August 6, 2012 – New clinical data has shown that excessive use of iodine supplements by pregnant women could lead to the development of congenital hypothyroidism in newborns. In response to the findings, the study’s authors cautioned against the use of nutritional supplements containing iodine in amounts higher than the recommended daily allowance during pregnancy. The World Health Organization (WHO) currently recommends 200-300 µg of iodine daily during pregnancy for normal fetal thyroid hormone production and neurocognitive development.
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What’s the problem?
The study, which was published last month in the Journal of Pediatrics, looked at three babies who were diagnosed with thyroid hormone deficiency (also commonly referred to as congenital hypothyroidism) after their mothers took excessive amounts of iodine supplementation (12. 5 mg daily – more than 11 times the safe upper limit) during pregnancy and/or while breastfeeding.
“The use of iodine-containing supplements in pregnancy and while breastfeeding is recommended,” said Dr. Kara Connelly of Oregon Health & Science University, USA, author of the research. “However, these cases demonstrate the potential hazard of exceeding the safe upper limit for daily ingestion.”
Connelly and her colleagues cautioned expecting mothers to be aware of a potential increase in the use of nutritional supplements containing high amounts of iodine during pregnancy: “The use of nutritional supplements is increasing in our society due to the belief that they are healthy and safe and can replace dietary deficiencies with minimal side effects.”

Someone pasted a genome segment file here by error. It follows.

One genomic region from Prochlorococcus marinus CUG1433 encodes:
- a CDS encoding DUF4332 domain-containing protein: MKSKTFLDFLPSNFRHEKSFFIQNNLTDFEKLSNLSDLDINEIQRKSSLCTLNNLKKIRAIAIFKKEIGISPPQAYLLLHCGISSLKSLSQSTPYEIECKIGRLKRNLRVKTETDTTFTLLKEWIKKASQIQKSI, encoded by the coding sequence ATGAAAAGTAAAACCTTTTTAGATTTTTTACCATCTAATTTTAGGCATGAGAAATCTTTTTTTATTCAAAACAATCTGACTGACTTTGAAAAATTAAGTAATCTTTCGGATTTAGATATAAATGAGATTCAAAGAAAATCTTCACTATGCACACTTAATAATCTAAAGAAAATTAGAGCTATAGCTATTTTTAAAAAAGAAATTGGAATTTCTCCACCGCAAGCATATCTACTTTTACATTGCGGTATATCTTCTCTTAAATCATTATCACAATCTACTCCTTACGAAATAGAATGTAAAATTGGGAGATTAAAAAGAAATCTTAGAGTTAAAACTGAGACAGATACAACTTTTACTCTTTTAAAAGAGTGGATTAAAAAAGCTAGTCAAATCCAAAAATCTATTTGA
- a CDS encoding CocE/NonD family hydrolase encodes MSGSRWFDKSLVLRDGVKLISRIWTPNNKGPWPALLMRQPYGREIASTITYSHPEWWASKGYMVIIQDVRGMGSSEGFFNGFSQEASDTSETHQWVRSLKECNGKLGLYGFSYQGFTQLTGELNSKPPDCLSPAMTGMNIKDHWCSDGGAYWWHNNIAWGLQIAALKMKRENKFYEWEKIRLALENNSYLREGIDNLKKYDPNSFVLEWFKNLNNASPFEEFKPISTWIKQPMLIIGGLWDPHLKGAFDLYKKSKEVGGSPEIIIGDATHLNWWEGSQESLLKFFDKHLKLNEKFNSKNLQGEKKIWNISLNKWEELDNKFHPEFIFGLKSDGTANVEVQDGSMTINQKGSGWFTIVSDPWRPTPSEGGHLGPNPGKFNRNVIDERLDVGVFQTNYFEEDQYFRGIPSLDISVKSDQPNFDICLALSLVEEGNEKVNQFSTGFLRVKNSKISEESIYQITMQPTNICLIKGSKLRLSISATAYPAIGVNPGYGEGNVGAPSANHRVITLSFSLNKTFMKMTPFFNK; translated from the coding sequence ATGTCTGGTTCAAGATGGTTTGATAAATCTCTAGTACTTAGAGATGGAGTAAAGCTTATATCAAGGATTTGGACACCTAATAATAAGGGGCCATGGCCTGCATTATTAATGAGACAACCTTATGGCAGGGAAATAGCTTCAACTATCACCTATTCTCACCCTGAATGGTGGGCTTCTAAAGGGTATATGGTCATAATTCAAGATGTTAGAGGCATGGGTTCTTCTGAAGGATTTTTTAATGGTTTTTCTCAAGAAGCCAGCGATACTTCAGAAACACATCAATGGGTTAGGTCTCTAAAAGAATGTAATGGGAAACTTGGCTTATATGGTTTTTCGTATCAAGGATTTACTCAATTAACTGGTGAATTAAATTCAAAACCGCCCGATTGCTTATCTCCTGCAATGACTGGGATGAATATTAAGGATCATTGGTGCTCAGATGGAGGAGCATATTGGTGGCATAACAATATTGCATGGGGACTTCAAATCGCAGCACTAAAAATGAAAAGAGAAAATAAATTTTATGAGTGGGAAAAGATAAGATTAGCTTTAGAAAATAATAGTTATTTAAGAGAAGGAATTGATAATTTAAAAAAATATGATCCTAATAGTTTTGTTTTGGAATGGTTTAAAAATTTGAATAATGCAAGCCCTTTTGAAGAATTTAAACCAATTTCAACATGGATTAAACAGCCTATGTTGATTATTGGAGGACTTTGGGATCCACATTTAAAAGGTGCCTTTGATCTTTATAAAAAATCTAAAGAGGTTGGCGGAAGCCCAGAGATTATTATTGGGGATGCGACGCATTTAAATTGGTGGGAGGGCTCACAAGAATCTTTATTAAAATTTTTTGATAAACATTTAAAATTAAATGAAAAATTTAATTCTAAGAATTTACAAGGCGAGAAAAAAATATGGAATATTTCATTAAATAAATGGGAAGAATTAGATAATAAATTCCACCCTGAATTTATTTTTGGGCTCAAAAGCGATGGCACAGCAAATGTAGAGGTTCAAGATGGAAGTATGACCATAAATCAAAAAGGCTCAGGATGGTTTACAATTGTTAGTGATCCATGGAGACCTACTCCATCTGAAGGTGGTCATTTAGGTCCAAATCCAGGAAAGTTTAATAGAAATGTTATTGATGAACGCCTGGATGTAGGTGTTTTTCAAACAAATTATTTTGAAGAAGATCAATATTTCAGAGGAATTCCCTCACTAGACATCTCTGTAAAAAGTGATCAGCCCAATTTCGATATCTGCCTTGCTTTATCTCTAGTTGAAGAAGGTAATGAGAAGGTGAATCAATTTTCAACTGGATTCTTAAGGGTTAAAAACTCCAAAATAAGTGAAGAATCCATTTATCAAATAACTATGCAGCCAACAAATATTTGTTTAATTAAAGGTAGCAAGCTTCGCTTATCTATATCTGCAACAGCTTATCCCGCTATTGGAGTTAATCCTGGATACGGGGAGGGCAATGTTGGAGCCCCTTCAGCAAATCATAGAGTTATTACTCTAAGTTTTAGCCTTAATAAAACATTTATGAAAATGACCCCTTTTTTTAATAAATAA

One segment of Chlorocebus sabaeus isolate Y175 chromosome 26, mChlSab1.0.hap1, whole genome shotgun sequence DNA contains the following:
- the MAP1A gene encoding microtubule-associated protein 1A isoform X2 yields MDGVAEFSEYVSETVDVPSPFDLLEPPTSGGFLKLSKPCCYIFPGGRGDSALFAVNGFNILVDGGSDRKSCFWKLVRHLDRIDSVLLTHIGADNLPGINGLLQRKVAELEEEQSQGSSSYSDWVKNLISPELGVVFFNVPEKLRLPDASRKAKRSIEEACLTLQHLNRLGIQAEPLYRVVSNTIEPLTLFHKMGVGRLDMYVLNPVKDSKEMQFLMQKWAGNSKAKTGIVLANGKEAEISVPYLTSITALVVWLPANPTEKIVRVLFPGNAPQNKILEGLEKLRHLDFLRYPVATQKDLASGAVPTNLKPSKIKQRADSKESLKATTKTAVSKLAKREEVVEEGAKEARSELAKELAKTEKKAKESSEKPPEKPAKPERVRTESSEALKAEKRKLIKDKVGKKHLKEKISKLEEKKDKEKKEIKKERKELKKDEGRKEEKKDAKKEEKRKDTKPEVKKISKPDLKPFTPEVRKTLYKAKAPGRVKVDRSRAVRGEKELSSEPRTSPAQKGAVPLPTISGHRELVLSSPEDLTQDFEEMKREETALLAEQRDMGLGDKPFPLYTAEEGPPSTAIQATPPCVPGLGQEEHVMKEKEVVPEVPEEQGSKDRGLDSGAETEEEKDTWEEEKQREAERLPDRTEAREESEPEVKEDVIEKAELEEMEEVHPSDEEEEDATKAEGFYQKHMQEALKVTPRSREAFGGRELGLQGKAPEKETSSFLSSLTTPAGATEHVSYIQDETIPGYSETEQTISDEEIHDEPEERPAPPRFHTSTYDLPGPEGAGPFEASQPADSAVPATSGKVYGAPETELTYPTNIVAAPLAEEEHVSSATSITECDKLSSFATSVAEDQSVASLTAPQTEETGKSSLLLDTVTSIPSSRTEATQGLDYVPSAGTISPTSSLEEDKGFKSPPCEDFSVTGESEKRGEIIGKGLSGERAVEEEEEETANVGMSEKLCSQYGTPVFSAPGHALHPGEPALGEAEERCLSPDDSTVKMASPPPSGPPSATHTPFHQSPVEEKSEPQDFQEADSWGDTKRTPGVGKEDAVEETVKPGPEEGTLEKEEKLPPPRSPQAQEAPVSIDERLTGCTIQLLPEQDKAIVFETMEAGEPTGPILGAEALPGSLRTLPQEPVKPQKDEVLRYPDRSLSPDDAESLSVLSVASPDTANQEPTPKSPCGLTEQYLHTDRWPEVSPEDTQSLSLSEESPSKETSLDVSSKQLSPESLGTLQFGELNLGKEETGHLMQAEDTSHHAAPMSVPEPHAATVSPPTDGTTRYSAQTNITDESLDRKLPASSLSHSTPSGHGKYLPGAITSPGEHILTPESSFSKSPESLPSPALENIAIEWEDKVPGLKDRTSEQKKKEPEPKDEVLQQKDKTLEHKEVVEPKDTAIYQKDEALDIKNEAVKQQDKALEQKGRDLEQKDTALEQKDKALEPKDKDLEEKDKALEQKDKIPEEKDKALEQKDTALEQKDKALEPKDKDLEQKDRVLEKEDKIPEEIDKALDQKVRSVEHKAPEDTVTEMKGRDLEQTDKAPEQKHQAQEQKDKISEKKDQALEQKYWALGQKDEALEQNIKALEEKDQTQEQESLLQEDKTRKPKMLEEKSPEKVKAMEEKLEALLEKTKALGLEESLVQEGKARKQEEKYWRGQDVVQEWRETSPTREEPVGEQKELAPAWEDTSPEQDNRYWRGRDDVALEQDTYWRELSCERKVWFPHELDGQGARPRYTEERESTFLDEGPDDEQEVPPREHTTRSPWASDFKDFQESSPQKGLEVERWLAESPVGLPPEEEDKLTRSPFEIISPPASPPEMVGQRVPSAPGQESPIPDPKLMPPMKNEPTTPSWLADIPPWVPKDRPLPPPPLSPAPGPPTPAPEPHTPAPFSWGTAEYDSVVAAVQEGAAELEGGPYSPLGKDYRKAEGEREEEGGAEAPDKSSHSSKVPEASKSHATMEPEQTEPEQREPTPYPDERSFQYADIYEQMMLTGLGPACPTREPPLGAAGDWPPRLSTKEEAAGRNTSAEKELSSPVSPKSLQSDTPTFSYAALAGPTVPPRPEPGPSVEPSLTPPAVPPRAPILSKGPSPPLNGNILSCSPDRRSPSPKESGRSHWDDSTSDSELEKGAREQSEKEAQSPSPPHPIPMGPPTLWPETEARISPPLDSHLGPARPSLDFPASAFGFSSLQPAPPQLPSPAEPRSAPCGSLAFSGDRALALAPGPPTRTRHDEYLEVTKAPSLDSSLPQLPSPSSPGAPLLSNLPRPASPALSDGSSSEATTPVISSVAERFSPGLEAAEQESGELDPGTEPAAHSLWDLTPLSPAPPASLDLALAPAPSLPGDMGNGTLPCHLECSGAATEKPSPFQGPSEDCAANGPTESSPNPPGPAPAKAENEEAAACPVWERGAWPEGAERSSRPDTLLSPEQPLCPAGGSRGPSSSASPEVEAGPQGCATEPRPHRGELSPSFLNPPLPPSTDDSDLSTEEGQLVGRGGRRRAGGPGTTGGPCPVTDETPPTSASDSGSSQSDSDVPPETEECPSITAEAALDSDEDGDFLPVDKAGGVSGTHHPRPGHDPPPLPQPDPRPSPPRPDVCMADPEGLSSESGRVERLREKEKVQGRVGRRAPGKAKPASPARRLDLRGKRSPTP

The three infants investigated by Connelly and her team reportedly had blood iodine levels 10 times higher than healthy infants from the general population who were not exposed to excessive iodine in utero. Curiously, congenital hypothyroidism in newborns is most often caused by a deficiency of iodine. However, abnormally high amounts of the element may also be part of the explanation for the reported increase in the condition among babies in recent years.
The study’s authors concluded by speculating that because mothers of babies born with congenital hypothyroidism are not always asked about the nutritional supplements they take during pregnancy, the excessive intake of iodine by pregnant women may be far more widespread than is currently presumed.
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Free Birth Defect Lawsuit Evaluation: If you or a loved one has a child who was born with a serious congenital defect after being exposed to a prescription drug in the womb, you should contact our law firm immediately. You may be entitled to compensation by filing a birth defect suit and we can help.